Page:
Are You ‘Beach Ready’? Women Feel ‘Oppressed’ By Fat-Shamed Bodies

Attention has been gaining momentum since the internet went viral with pictures of weight loss ads which purportedly fat shame people to compel them into buying their weight loss drugs, which often have dangerous side effects when taken in large doses.

Are You Beach Ready?

A wider problem of fat shaming has been recognized in recent headlines when it was alleged that workers at a McDonald’s laughed at a girl ordering six cheeseburgers and four orders of French fries. The worker taking the order is said to have uttered the disparaging remarks.

“Six cheeseburgers. I’m not joking this time. This fat woman wants six burgers.”

What do people find sexy and why does the media seem to portray the same image over and over?

Is beauty subjective? Is beauty is in the eye of the beholder?

It is certainly true that throughout time, the idea of beauty has changed considerably. For example, in the Baroque period of Europe, it was fashionable for women to have weight on them. It was a sign of being upper class to exhibit excess, which was attributed to security. A woman of extraordinary beauty would be one of extraordinary girth, as she provided the milk of the children and benefited from the luxury her husband provided her.

Peter Paul Rubens Painted Voluptuous Women

Would the woman in the above photo be “beach body” ready? Would she have been shamed for her size by her peers and society? Not during 16th and 17th Century Europe, when paintings like these would have been commissioned.

Times have changed. In the 21st century, women have moved to a post-modern dichotomy in which some, like Taylor Swift, who flaunt her own, and others’, perfection.

The Taylor Swift Squad is criticized because it perpetuates the high school elitism of cheerleaders and football players. The thin, attractive and privileged are placed together in a ritual that leaves the majority of people ashamed of their bodies.

Taylor Swift is tall, thin and beautiful.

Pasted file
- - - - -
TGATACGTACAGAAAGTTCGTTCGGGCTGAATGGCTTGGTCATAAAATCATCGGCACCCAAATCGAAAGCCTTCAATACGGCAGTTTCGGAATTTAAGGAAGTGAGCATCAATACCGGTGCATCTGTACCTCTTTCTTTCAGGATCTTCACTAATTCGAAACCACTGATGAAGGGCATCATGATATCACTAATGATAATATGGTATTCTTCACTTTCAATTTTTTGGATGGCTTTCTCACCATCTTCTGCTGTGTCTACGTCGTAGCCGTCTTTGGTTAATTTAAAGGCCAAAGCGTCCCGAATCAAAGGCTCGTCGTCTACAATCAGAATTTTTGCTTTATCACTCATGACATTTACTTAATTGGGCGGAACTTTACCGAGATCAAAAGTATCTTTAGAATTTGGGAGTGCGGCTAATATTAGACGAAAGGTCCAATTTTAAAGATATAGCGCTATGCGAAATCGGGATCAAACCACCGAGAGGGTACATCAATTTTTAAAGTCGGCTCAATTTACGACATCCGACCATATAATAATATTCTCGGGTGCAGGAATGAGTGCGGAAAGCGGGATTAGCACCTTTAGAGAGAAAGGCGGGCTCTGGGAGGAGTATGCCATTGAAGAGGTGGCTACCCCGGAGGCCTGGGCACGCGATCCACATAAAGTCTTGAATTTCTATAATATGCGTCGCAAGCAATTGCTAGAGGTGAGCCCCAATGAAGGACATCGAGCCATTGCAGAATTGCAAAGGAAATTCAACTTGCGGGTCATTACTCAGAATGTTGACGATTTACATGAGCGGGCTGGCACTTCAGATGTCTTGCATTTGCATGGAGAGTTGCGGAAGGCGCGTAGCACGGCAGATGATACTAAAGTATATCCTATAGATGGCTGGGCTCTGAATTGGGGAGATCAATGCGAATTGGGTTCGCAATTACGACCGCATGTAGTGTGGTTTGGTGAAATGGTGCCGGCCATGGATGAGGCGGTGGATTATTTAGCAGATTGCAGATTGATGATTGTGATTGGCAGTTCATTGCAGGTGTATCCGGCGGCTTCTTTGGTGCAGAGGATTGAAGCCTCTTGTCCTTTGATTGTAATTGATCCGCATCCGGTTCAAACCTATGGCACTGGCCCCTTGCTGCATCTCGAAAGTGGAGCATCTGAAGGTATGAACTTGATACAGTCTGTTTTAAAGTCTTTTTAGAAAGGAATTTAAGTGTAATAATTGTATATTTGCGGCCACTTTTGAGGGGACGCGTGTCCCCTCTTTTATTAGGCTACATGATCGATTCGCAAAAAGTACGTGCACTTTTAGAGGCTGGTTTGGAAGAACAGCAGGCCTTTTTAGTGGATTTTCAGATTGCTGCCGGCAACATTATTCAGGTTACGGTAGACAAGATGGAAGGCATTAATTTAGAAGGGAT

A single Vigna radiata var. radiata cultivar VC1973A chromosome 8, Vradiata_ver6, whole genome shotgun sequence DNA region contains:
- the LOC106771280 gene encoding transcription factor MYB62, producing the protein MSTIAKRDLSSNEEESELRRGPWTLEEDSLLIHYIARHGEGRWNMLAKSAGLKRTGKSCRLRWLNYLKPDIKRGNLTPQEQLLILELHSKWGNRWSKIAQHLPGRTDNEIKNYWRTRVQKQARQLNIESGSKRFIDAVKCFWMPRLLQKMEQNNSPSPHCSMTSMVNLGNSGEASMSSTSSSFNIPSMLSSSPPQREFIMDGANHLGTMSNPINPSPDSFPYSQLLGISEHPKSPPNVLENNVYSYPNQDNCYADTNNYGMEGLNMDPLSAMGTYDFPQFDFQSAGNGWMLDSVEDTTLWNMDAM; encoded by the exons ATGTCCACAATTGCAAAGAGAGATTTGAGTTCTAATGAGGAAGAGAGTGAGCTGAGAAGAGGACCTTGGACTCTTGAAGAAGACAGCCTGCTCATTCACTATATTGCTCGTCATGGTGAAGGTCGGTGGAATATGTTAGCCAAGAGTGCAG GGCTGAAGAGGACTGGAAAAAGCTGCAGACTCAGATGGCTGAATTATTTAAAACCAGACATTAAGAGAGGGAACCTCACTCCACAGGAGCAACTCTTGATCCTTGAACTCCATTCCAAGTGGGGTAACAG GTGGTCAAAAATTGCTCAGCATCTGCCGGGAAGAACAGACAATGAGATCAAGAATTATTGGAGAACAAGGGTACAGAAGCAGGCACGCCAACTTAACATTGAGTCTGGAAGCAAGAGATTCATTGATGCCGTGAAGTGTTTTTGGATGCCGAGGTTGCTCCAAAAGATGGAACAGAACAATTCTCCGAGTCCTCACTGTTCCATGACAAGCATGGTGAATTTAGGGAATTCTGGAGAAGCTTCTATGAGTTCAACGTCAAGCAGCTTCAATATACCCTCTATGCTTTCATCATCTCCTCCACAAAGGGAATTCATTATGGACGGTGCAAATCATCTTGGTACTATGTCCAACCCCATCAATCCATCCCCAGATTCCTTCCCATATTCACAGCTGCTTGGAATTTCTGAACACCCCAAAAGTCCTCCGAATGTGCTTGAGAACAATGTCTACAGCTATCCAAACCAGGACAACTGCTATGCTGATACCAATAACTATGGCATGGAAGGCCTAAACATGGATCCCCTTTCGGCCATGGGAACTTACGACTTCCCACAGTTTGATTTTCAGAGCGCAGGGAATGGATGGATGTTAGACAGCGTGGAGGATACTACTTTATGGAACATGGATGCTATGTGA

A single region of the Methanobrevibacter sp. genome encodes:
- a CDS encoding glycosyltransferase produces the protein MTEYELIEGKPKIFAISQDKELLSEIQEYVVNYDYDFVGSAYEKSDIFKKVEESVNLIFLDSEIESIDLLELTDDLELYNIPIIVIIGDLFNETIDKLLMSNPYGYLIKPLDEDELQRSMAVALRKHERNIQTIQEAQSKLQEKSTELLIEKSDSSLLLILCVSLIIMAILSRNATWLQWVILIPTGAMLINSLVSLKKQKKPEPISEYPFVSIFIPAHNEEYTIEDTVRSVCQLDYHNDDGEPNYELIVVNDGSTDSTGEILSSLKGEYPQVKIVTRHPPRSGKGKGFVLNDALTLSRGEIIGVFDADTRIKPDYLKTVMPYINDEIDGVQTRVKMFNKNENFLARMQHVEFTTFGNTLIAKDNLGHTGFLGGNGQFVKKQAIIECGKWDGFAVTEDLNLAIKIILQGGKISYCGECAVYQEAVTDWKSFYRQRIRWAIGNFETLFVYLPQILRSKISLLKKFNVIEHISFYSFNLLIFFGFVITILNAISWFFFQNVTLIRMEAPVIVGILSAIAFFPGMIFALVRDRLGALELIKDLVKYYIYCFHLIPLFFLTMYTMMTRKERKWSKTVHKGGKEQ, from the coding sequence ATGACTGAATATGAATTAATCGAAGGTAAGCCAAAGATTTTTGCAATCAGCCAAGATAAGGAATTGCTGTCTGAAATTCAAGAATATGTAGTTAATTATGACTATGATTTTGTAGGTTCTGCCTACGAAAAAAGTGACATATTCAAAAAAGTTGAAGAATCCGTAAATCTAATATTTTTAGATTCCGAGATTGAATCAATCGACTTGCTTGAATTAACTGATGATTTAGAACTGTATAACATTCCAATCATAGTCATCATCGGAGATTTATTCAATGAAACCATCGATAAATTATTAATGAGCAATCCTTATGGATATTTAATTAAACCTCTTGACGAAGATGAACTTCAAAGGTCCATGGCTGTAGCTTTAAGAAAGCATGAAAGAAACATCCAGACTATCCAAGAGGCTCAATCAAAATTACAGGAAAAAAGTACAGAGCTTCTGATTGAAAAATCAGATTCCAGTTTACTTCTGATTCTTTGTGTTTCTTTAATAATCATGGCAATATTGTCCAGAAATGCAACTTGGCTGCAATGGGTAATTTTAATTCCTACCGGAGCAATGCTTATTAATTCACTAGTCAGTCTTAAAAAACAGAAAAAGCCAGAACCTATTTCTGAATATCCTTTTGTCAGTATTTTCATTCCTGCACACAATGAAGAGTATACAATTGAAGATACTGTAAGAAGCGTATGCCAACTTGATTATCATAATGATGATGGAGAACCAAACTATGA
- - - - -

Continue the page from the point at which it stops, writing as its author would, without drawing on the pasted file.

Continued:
It is this image that young girls and women look at when they see the ad “are you beach ready?” Then the shame. Then the guilt. Divas like Taylor Swift are so glamorous, and in their videos they enjoy lifestyles of most people’s fantasies. Children and adults want to look like successful people, even if they cannot be them. This can sometimes end up tragically.

Some would argue that the celebrity idea of beauty, portrayed in stylish clothes (clothes which only look good on a size zero model) and on figures maintained with resources no regular person could afford should itself be shamed.

Other voices.

Attitudes are changing. Notions of things that make a person sexy, such as age or body shape, are moving in positive directions for women in particular who are encouraged to love the natural beauty of their bodies.

The way it works is that no one takes the full blame for the cycle of beauty being defined by the media and that definition being an image unattainable and unhealthy for girls to aspire to. When children as young as eight have eating disorders, it is time to take a new attitude toward the images to which we subject our children.

Serena Williams, 2015 Sexiest Woman of the Year Award.

It is hopeful to see that a woman whose reputation is built upon a sport has taken on the title of sexiest woman. This is positive because her figure reflects that of a toned athlete, and to that extent one who has a natural woman’s figure (though some would argue still ideal to a large extent).

In any case, whatever beauty you enjoy, remember that asking the question “are you beach ready?” is a form of fat shaming, but also that whatever your body, you need only ask if the beach is ready for you.

[Image by skeeze/Pixabay/CC0 Public Domain]